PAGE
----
mandamus

[man-dey-muh s]Law.
noun, plural man·da·mus·es.
  1. a writ from a superior court to an inferior court or to an officer, corporation, etc., commanding that a specified thing be done.
verb (used with object)
  1. to intimidate or serve with such writ.

Origin of mandamus

From the Latin word mandāmus we command
Dictionary.com Unabridged Based on the Random House Unabridged Dictionary, © Random House, Inc. 2018

Examples from the Web for mandamus

Historical Examples of mandamus


British Dictionary definitions for mandamus

mandamus

noun plural -muses
  1. law formerly a writ from, now an order of, a superior court commanding an inferior tribunal, public official, corporation, etc, to carry out a public duty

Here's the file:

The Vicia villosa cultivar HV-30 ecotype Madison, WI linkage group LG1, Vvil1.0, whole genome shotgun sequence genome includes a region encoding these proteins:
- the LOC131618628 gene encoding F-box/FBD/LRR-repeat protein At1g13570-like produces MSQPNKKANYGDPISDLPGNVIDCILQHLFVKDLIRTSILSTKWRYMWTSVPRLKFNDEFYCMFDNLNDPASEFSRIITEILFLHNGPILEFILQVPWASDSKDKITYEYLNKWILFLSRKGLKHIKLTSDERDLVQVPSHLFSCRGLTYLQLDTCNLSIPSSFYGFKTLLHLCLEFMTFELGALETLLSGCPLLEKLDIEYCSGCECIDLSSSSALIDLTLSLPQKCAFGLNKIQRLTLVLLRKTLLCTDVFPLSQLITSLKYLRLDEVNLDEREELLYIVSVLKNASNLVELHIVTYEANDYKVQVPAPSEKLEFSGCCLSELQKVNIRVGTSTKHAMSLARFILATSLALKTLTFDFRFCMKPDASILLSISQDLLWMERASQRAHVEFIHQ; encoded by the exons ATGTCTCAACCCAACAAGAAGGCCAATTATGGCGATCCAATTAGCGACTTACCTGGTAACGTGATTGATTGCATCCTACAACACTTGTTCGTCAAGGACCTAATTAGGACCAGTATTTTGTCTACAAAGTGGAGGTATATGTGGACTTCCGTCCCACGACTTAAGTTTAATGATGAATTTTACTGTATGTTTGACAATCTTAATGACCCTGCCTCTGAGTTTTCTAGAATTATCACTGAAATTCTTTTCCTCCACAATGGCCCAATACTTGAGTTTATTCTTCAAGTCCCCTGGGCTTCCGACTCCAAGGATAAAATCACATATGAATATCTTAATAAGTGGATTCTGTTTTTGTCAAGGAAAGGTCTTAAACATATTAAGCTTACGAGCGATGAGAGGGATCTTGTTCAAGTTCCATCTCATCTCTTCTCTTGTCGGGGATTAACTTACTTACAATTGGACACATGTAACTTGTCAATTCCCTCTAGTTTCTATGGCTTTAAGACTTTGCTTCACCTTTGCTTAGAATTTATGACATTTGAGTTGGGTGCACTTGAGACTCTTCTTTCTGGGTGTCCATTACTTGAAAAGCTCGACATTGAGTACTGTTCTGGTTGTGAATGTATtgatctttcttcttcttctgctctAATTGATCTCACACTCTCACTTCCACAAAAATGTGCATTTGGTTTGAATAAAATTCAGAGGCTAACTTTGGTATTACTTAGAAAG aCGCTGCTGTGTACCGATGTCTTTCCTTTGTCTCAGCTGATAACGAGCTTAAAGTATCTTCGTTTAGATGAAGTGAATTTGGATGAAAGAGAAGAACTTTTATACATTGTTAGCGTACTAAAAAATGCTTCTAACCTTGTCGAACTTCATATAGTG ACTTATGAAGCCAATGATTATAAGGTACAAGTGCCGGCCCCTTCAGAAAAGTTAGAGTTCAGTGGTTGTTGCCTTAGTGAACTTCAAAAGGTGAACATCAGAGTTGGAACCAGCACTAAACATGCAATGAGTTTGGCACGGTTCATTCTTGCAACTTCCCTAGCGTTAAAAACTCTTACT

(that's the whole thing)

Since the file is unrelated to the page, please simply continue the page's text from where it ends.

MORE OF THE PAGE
Word Origin for mandamus

C16: Latin, literally: we command, from mandāre to command
Collins English Dictionary - Complete & Unabridged 2012 Digital Edition © William Collins Sons & Co. Ltd. 1979, 1986 © HarperCollins Publishers 1998, 2000, 2003, 2005, 2006, 2007, 2009, 2012

Word Origin and History for mandamus
n.

1530s, "writ from a superior court to an inferior one, specifying that something be done," (late 14c. in Anglo-French), from Latin, literally "we order," first person plural present indicative of mandare "to order" (see mandate (n.)).

Online Etymology Dictionary, © 2010 Douglas Harper